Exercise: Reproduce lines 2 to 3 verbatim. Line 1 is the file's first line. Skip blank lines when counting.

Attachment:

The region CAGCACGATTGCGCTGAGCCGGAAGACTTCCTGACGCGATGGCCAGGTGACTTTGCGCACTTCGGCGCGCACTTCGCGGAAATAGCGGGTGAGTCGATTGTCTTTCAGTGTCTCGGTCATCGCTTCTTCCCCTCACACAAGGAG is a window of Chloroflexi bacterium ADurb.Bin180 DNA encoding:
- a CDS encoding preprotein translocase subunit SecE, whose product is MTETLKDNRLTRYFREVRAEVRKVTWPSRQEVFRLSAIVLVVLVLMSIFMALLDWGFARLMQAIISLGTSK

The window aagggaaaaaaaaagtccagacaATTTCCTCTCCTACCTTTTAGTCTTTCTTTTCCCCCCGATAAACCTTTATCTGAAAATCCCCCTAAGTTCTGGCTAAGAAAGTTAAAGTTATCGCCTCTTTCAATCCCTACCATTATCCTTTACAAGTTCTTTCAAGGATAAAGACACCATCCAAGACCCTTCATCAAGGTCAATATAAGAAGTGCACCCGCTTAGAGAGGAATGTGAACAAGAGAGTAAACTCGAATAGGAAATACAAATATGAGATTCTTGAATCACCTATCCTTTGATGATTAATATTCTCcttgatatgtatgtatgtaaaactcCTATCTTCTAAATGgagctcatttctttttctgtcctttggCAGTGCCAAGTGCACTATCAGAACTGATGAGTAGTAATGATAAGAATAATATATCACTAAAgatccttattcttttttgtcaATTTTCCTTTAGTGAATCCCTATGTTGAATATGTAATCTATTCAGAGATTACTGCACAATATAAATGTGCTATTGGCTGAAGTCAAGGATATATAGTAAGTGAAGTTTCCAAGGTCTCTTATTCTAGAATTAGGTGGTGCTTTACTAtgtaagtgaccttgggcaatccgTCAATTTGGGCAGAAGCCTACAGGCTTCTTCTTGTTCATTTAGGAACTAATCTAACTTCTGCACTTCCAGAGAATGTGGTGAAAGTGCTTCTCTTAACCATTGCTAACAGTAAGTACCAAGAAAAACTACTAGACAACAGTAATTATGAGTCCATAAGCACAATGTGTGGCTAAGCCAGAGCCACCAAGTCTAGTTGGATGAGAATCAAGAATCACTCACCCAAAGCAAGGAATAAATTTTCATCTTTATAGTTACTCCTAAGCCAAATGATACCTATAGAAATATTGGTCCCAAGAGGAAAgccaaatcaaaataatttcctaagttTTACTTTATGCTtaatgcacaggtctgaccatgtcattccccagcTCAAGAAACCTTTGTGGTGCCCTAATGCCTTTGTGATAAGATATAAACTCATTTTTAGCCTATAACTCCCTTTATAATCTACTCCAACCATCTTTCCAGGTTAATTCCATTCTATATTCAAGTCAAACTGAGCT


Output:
- a CDS encoding preprotein translocase subunit SecE, whose product is MTETLKDNRLTRYFREVRAEVRKVTWPSRQEVFRLSAIVLVVLVLMSIFMALLDWGFARLMQAIISLGTSK

The window aagggaaaaaaaaagtccagacaATTTCCTCTCCTACCTTTTAGTCTTTCTTTTCCCCCCGATAAACCTTTATCTGAAAATCCCCCTAAGTTCTGGCTAAGAAAGTTAAAGTTATCGCCTCTTTCAATCCCTACCATTATCCTTTACAAGTTCTTTCAAGGATAAAGACACCATCCAAGACCCTTCATCAAGGTCAATATAAGAAGTGCACCCGCTTAGAGAGGAATGTGAACAAGAGAGTAAACTCGAATAGGAAATACAAATATGAGATTCTTGAATCACCTATCCTTTGATGATTAATATTCTCcttgatatgtatgtatgtaaaactcCTATCTTCTAAATGgagctcatttctttttctgtcctttggCAGTGCCAAGTGCACTATCAGAACTGATGAGTAGTAATGATAAGAATAATATATCACTAAAgatccttattcttttttgtcaATTTTCCTTTAGTGAATCCCTATGTTGAATATGTAATCTATTCAGAGATTACTGCACAATATAAATGTGCTATTGGCTGAAGTCAAGGATATATAGTAAGTGAAGTTTCCAAGGTCTCTTATTCTAGAATTAGGTGGTGCTTTACTAtgtaagtgaccttgggcaatccgTCAATTTGGGCAGAAGCCTACAGGCTTCTTCTTGTTCATTTAGGAACTAATCTAACTTCTGCACTTCCAGAGAATGTGGTGAAAGTGCTTCTCTTAACCATTGCTAACAGTAAGTACCAAGAAAAACTACTAGACAACAGTAATTATGAGTCCATAAGCACAATGTGTGGCTAAGCCAGAGCCACCAAGTCTAGTTGGATGAGAATCAAGAATCACTCACCCAAAGCAAGGAATAAATTTTCATCTTTATAGTTACTCCTAAGCCAAATGATACCTATAGAAATATTGGTCCCAAGAGGAAAgccaaatcaaaataatttcctaagttTTACTTTATGCTtaatgcacaggtctgaccatgtcattccccagcTCAAGAAACCTTTGTGGTGCCCTAATGCCTTTGTGATAAGATATAAACTCATTTTTAGCCTATAACTCCCTTTATAATCTACTCCAACCATCTTTCCAGGTTAATTCCATTCTATATTCAAGTCAAACTGAGCT